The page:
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Orange resident Michael Belay gives up house to help children

Sent by Adihaki
August 26, 2007

Michael Belay Chapman University to honor its community service officer for his philanthropy.

ORANGE First lady Laura Bush turned down Tilahun "Michael" Belay. So did England's Queen Elizabeth and Prince Charles. Bill Gates, too. Oprah didn't even bother to respond to the Orange resident

After Belay's solicitation letters for his nonprofit organization were unsuccessful, the 52-year-old father of three sold his own house to build a school in the poor African nation of Ethiopia.

Belay won't be disappointed today. Instead, 2,500 people will be present to honor Chapman University's community service officer with the 23rd annual Albert Schweitzer Award of Excellence for public service. This is the fourth time the university has given the award to one of its own. Past recipients include renowned groups such as Habitat for Humanity.

"I am a believer in education something I have dreamt for myself for my whole life," Belay said. "My dream come true is for my own children to graduate, and my children in Ethiopia as well."

Starting with a hut

The Tilahun Belay School in the village of Arusi began in 2000, when the Ethiopian native returned to his homeland for the first time in nearly 30 years. Moved by the poverty he saw, Belay immediately withdrew his own money from the bank. He built a mud hut to house a school for 150 children. He ground charcoal to make blackboards.

"I promised them I would be back with supplies," Belay said. "I promised them I would give them a school."

With the help of colleagues at Chapman, Belay started the nonprofit Hands Across the Planet to Poor Youth. Colleagues donated what they could, but it wasn't enough. So Belay made a life-changing decision.

Belay sacrificed his dream house in 2004: a three-bedroom home on a half-acre in Corona. He moved his family into a two-bedroom apartment in Orange.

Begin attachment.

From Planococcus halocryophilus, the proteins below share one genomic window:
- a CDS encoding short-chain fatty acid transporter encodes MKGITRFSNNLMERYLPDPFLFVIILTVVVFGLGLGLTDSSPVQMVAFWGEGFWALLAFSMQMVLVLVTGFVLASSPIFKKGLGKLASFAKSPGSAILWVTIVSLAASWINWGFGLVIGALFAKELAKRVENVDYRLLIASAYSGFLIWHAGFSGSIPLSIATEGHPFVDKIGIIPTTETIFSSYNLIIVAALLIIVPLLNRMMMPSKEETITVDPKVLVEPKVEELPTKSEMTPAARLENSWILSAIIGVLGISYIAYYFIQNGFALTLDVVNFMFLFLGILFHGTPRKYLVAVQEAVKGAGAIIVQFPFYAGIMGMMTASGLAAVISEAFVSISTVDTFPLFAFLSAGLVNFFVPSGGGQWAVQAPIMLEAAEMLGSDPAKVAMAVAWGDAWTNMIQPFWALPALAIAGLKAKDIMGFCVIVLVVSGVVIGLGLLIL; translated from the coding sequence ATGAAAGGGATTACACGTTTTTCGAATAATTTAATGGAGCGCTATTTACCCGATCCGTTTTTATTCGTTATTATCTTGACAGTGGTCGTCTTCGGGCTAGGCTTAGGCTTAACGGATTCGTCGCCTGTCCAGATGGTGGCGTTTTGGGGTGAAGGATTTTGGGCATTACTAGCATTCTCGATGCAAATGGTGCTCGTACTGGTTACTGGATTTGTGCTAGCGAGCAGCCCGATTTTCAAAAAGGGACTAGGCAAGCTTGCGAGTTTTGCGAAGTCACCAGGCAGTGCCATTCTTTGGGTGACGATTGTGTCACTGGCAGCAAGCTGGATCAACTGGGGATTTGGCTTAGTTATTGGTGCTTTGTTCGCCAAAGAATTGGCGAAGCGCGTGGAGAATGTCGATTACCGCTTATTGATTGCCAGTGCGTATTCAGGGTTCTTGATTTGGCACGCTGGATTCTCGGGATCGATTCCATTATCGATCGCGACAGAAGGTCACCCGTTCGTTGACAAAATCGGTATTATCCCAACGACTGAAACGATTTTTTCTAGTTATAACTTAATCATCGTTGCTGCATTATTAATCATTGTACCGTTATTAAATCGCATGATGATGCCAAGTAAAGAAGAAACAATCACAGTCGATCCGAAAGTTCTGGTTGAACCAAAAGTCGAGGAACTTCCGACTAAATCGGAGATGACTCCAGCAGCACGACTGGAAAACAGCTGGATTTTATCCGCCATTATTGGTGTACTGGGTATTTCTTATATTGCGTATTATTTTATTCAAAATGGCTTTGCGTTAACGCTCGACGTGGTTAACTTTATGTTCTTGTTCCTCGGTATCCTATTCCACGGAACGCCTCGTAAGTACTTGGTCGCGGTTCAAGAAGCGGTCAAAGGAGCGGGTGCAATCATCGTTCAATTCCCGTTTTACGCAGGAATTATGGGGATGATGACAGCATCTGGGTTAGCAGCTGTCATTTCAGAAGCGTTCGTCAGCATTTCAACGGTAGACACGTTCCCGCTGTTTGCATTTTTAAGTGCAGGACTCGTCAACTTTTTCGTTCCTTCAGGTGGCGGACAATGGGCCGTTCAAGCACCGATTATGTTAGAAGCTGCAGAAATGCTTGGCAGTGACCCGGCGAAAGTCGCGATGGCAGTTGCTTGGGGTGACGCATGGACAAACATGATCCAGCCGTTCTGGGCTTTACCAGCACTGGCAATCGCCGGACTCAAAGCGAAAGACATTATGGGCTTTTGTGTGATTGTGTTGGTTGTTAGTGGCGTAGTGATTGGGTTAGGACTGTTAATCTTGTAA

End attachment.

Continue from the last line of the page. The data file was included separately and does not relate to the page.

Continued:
"I had no choice," he said. "These children have nothing. The people are suffering."

Local philanthropists took notice. Orange developer Roger Hobbs donated 100 chairs to replace the wood platform that served as the school's benches. Chapman University donated computers. University Trustee S. Paul Musco paid for the 20-foot container to ship more supplies.

Just last week, Jason Gallagher, manager of a Staples in Santa Ana, donated 240 folders filled with school supplies.

"Doesn't it seem like the right thing to do?" Gallagher said. "He sold his own home to build this school. The least I can do is donate school supplies."

Going full circle

Belay's journey has been a long and dangerous one.

At the age of 7, he left his village and moved to Ethiopia's capital, Addis Ababa, after his father became a judge. Belay was forced into the army at 13.

When a civil war broke out, his father told him to leave. In 1975, the young man trekked by foot for three months until he reached Sudan.

A year later his father and 25 others were killed. Insurgents burned their bodies.

In 1981, Belay came to the United States as a political refugee. He settled in San Jose, where he worked in a convalescent home. Years later, he ran an Ethiopian restaurant in Orange County. Then he found a job at Chapman.

"When I went (back to) my birthplace, the city was destroyed by war. Everything was dust," Belay said as he wiped away tears. "I remember it was a beautiful town. The children I found were barefoot and had nothing. But they were eager to learn even as they sat on the dirt under the shade of a tree."

Source, The Orange County Register

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